I'm following this with interest.
One thing that occurs to me is that ooSQL.cls is not a specific enough name
for this class. I hope that in the future there will be similar frameworks
for other databases (as the SQLLite people are the first to admit that it
is not suitable for multiple client use).
perhaps ooSQLLiteConst.cls would do as a name or you might think of
something more suitable.
I have made use of two ooRexx designed SQL frameworks, both wrappers for
Firstly oRexxSQL which provided two approaches, one allowing a query to
emulate a stream, and the other allowing cursoring through a result set.
I found it quite confusing with it's miriad methods, and after I found a
way to use it to return data settled down to use a couple of classes and
I was happy with that until I saw Lee Peedin's approach, which returned a
dataset as an array of directory objects. I have since been using an
adaptation of that and as a user I am very satisfied.
I made a rather odd design decision in my adaptation which I have never
been sure whether or not I regretted, the DML methods all return true if
there is an error and false if not. This has saved me hundreds of lines of
code, but I am unsure that it reads well.
The main methods It provides are connect, disconnect, query (ie select
queries), execute (ie the other DML queries and DDL queries), commit,
rollback, and describe. Where a dataset is returned it is at the rows
attribute. Other main attributes are database, rowcount, details (the
contents of the status stem passed back by rexxSQL, last_insert_id.
I mention this in case it is helpful.
keep up the good work,
On 2 June 2012 18:15, Mark Miesfeld <miesfeld@...> wrote:
> On Sat, Jun 2, 2012 at 5:28 AM, Rick McGuire <object.rexx@...>
> > Found some time to start looking at ooSQLLite implementation.
> Great, thanks Rick. I was hoping to get some feedback on the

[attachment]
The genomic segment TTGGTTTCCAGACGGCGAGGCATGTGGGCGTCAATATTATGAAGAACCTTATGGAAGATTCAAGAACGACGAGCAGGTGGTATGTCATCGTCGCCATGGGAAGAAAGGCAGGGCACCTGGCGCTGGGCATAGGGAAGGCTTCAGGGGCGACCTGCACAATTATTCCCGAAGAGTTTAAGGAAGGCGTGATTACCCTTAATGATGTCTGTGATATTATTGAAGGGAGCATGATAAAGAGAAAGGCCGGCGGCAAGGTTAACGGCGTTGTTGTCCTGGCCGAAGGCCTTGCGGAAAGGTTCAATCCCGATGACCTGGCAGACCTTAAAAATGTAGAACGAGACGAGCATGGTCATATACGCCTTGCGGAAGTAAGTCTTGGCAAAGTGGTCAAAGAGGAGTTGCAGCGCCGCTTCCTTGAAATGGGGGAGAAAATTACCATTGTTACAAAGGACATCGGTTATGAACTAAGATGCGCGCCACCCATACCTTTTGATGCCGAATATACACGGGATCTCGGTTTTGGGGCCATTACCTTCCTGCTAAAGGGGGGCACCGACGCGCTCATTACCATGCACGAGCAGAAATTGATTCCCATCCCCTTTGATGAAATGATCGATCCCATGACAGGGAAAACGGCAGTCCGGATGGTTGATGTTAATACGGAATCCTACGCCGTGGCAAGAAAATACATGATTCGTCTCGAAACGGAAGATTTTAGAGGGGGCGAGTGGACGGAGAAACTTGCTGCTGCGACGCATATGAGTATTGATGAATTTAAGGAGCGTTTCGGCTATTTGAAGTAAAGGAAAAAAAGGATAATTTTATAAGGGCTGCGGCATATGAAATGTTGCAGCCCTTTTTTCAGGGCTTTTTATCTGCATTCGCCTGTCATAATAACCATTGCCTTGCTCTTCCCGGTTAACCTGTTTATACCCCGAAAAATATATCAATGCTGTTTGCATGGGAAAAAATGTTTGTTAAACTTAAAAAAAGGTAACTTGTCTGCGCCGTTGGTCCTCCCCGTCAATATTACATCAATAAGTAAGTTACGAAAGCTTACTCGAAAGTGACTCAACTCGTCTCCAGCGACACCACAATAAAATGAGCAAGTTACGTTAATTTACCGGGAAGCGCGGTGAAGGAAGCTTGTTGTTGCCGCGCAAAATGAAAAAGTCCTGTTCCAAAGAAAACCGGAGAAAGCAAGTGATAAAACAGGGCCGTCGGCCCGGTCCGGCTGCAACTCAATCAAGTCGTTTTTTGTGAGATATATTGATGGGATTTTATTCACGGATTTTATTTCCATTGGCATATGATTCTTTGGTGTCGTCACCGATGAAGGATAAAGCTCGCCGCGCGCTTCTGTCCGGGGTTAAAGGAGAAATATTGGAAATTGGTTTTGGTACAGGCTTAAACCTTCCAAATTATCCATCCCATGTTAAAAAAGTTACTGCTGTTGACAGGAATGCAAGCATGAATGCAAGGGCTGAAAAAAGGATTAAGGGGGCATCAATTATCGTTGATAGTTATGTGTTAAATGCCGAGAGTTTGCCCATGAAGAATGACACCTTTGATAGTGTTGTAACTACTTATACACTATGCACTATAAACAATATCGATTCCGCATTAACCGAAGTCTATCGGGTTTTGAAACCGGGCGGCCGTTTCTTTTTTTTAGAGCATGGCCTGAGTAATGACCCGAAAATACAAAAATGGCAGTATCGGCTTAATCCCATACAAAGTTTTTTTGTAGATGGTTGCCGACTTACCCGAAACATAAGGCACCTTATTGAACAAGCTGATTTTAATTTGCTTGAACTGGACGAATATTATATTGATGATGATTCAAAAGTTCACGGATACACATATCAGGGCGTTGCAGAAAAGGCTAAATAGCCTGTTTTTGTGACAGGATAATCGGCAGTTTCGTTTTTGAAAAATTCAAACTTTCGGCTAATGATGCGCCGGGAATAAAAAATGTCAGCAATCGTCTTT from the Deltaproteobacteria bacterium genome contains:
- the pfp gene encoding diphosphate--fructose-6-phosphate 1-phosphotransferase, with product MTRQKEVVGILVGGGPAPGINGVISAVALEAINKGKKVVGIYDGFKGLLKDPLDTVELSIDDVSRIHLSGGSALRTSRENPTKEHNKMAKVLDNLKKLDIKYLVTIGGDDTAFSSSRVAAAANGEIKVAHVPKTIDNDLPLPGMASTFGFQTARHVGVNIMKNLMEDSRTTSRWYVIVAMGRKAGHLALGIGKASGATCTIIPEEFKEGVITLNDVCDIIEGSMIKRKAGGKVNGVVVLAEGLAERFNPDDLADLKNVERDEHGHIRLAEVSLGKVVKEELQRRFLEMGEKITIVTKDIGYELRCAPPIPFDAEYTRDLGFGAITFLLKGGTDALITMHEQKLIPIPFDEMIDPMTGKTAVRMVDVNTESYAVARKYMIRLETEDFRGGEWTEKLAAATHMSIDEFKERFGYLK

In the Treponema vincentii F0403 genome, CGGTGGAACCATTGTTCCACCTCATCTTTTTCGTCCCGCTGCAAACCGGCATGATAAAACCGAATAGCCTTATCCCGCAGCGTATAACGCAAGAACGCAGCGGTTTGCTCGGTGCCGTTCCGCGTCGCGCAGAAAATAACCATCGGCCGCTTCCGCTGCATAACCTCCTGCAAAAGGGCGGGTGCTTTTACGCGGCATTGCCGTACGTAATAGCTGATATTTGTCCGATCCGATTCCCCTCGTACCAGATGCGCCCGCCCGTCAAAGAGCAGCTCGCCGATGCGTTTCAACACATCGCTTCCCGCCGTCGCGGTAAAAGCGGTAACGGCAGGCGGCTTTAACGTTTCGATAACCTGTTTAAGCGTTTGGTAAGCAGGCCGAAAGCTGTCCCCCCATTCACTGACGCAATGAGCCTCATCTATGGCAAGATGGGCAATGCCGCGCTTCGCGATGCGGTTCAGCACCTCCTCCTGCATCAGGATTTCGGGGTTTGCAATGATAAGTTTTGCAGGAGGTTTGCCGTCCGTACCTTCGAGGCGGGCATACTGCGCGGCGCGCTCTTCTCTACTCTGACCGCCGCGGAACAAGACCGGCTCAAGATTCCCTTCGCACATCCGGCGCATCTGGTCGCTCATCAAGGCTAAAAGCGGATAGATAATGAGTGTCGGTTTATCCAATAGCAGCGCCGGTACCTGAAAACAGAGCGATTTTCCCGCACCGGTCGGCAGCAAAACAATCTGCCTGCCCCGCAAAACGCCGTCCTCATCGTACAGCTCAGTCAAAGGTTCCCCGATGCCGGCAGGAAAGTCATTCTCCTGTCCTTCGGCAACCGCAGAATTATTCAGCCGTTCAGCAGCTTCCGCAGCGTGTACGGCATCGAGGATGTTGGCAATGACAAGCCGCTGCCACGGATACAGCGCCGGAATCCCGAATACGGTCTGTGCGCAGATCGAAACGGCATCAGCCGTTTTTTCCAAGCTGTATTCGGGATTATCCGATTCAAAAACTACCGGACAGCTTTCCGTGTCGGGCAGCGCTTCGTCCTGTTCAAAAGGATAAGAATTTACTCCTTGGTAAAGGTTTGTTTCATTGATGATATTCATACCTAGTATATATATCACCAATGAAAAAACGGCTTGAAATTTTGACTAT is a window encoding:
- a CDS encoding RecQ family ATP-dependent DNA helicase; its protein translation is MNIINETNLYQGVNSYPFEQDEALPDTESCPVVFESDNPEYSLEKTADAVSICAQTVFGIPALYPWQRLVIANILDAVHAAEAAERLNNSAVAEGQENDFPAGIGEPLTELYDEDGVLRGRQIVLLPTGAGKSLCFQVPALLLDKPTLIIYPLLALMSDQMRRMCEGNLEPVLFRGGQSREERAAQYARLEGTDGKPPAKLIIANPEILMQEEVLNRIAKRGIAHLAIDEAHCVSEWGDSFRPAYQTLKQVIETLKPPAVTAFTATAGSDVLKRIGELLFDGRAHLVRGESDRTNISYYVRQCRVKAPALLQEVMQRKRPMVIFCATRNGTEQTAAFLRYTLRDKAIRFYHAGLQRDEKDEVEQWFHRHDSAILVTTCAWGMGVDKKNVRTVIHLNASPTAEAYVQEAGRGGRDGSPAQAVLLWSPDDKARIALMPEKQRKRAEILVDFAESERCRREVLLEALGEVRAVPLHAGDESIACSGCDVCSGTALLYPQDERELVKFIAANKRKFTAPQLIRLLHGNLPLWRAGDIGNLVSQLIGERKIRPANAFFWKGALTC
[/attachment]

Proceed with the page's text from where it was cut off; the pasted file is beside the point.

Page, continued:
> implementation, which really is completely flexible at this point.
> > I'm
> > guessing you don't have a draft of the APIs yet, which is really what
> > I was interested in looking at right now.
> Yeah, I've only started a draft in DocBook, it doesn't even compile
> yet. You could look at ooSQLite.cls which contains all the classes
> and methods. It is almost entirely implemented in native code so the
> file is mostly just a listing of the methods of each class.
> This is my original approach:
> SQLite provides a large number, (I think around 200,) C APIs.
> However, only a small subset of them are really needed to effectively
> create and use databases. I would like ooSQLite to eventually be
> complete, that is to have access to all the APIs, except probably for
> some where it just doesn't make sense.
> I wanted to wrap up the APIs in classes and to also provide a more
> 'classic Rexx' interface for those people who shy away from objects.
> The 'classic Rexx' interface is pretty easy to describe and implement,
> it is basically a one to one mapping of ooSQLite ::routines to SQLite
> C APIs. This will excluding any deprecated SQLite C APIs and only
> provide the recommended API for the deprecated API.
> The object orientated interface is the one I'm more interested in and
> hoping to get comments on. I would like to get a good design that the
> committers are happy with before a first release. The only reason for
> what I'm calling the "Preview" release is to have something concrete
> to look at, for discussion.
> Here is an outline of the classes:
> * In SQLite, 95% of what any one would use are is done though APIs
> that either require a database connection or require a prepared
> statement. So the 2 main objects in ooSQLite are:
> Database connection:
> ::class 'ooSQLiteDB' public (in SQLite -> struct sqlite3)
> Prepared statement:
> ::class 'ooSQLiteStmt' public (in SQLite -> struct sqlite3_stmt)
> * Then there are a number SQLite process wide settings for tuning its
> operation and querying its operation. Settings like changing the
> process soft heap limit and queries like getting the high water memory
> used. So I have the ooSQLite class:
> ::class 'ooSQLite' public
> composed entirely of class methods. None of the methods should
> require any ooSQLite objects as arguments. As I said they concern
> things about the database engine itself, they are not database or
> statement specific.
> * SQLite has a large number of numeric defines for return codes and
> arguments. I've put all of these in a separate class composed of